Assessed the effect of extrinsic incentives on the use of test anxiety as a self-handicapping strategy. It was hypothesized that although reports of anxiety may be greater when such symptoms can serve a defensive function, this effect occurs only when extrinsic incentives are low and not under conditions of high extrinsic incentive. 84 male undergraduates anticipated taking a test of intellectual abilities and either were led to believe that test anxiety has no effect on test performance or were given no particular information about the relation between test anxiety and performance. Ss were offered either $5 or $25 for obtaining the highest score on the test. Consistent with predictions, no-information Ss reported greater test anxiety before the test than did those who believed that test anxiety was unrelated to performance, but only when the extrinsic incentive for performance was low. However, these Ss did not report greater cognitive interference or exhibit lower test scores than did Ss in other conditions. It is suggested that the defensive strategy used by these Ss consisted of altering perceptions of anxiety, rather than anxiety itself. Implications of the absence of self-handicapping under high incentive conditions are discussed. (26 ref) (PsycINFO Database Record (c) 2006 APA, all rights reserved).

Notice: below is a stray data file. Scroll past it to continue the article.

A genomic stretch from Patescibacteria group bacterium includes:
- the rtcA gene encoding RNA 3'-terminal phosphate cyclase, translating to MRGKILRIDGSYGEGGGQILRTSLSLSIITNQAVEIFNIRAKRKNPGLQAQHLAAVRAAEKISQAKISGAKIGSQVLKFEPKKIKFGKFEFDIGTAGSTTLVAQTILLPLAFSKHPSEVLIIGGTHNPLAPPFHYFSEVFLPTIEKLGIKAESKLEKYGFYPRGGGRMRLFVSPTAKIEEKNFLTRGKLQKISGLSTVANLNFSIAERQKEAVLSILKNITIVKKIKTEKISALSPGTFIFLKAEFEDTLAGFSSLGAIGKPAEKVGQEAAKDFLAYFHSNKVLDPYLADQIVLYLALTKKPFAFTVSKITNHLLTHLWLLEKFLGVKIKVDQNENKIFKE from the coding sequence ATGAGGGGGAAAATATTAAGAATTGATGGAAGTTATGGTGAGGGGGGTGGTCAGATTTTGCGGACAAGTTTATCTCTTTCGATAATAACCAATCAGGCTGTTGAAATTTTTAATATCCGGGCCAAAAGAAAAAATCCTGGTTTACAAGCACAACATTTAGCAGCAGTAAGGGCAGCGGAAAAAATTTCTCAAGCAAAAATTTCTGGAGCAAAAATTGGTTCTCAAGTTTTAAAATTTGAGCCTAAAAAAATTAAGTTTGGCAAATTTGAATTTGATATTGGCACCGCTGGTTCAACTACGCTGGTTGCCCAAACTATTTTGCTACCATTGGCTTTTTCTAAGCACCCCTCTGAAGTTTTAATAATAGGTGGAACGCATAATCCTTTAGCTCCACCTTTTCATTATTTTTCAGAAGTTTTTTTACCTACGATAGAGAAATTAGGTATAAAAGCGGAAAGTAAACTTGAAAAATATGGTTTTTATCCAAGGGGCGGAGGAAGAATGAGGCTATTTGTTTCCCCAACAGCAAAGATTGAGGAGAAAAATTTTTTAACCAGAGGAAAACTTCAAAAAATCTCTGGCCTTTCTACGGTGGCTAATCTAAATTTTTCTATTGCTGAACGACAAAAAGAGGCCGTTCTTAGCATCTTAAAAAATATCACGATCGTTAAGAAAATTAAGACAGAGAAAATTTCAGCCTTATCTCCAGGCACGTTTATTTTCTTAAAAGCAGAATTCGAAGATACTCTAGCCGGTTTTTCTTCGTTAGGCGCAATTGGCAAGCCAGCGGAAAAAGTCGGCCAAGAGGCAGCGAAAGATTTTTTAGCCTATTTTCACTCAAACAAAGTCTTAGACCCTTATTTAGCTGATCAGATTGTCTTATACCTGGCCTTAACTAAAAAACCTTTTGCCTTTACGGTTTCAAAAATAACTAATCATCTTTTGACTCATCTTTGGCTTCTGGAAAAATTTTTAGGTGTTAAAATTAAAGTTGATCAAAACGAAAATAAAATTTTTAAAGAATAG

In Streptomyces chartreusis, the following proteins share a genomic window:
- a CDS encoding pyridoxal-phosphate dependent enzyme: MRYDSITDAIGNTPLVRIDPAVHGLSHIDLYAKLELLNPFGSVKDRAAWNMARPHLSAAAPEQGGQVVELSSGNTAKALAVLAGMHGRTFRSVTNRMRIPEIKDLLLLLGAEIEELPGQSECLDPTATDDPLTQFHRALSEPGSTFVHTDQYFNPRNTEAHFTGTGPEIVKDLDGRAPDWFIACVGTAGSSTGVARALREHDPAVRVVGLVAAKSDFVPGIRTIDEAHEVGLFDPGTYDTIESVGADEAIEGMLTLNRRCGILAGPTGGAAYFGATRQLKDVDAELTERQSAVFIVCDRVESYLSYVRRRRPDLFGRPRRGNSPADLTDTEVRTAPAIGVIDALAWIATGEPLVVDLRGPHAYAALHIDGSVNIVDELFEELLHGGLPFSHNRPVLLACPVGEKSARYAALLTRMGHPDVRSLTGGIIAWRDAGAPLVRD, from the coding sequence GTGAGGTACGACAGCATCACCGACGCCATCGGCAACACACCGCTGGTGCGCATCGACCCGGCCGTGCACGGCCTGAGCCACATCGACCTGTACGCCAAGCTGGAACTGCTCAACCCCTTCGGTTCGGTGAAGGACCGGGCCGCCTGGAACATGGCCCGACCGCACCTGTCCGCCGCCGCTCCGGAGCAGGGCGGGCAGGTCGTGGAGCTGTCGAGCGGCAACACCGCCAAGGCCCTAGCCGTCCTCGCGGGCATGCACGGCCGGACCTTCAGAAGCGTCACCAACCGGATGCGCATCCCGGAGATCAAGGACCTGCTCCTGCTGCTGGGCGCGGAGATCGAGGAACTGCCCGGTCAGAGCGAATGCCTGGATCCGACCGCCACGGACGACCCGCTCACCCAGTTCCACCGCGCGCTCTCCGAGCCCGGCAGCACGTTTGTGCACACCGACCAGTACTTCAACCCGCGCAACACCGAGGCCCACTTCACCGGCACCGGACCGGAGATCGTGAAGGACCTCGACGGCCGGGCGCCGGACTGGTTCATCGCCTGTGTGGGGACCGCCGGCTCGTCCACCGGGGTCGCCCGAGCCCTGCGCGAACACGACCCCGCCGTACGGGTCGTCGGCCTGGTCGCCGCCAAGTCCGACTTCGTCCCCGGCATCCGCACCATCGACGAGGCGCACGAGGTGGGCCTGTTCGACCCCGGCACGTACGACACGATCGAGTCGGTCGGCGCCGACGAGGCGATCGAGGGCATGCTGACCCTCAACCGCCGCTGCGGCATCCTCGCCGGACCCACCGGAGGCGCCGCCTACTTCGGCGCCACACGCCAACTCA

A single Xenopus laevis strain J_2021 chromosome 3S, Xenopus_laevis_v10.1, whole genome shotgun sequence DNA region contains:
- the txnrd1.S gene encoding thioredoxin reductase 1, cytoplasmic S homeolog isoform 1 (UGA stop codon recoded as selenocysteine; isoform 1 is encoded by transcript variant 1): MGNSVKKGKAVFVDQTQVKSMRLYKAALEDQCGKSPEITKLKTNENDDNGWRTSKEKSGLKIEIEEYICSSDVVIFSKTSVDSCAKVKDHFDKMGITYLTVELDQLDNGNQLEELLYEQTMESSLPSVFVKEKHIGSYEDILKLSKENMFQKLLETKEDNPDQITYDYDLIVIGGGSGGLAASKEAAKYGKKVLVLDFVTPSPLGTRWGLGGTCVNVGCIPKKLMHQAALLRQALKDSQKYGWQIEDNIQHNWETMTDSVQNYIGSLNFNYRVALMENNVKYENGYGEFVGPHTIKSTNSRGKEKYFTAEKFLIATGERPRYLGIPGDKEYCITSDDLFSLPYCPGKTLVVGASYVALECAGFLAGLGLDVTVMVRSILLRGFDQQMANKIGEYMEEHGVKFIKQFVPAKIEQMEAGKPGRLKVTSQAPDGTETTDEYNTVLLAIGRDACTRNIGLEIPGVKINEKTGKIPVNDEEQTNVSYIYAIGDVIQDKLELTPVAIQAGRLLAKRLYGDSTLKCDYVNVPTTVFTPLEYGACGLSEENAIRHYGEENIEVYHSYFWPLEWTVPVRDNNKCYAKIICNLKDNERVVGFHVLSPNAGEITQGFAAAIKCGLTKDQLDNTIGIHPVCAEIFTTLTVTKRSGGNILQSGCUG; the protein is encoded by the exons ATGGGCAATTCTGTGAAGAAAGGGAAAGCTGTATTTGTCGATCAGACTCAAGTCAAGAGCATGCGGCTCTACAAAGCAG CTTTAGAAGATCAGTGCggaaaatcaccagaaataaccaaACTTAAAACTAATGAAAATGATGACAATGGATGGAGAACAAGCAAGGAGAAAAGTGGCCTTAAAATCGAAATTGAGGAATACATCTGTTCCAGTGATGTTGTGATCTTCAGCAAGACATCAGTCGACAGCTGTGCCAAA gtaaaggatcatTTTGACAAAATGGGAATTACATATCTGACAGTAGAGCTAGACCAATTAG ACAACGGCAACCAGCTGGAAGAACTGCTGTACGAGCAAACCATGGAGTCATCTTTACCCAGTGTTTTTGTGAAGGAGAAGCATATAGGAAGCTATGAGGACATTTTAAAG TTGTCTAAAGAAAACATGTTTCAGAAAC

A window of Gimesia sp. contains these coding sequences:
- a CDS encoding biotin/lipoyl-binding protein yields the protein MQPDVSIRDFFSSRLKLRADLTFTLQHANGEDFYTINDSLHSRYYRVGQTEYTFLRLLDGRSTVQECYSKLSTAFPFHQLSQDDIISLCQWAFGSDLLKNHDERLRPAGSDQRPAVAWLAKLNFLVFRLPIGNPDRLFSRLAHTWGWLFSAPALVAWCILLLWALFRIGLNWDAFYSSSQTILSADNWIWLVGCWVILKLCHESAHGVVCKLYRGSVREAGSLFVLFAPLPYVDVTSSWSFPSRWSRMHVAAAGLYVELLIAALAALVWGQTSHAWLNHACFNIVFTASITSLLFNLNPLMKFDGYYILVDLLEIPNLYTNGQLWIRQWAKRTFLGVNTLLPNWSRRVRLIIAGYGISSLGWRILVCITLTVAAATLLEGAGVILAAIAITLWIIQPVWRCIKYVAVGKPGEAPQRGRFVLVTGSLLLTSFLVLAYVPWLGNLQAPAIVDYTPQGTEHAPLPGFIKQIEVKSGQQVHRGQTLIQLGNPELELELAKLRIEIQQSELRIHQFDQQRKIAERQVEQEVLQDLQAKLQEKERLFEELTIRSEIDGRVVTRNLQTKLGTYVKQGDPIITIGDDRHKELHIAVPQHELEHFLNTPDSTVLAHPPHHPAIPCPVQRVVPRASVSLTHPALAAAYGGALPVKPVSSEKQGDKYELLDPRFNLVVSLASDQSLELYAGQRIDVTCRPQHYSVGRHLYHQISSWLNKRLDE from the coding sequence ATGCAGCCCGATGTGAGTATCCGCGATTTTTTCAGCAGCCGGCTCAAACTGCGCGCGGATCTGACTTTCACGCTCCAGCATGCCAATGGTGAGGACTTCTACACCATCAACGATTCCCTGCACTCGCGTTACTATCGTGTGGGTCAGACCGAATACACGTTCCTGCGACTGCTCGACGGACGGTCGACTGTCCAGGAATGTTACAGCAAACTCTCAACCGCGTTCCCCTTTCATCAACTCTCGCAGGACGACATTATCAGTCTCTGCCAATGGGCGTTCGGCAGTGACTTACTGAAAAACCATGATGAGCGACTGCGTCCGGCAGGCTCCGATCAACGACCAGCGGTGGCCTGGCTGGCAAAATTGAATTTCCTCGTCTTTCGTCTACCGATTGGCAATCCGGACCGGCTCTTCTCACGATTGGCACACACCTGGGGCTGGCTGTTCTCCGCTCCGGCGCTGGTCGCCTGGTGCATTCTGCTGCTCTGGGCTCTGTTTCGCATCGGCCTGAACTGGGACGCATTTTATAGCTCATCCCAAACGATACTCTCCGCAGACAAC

- extrinsic incentives, use of test anxiety as self-handicapping strategy, male college students
ASJC Scopus subject areas
- Social Psychology
- Sociology and Political Science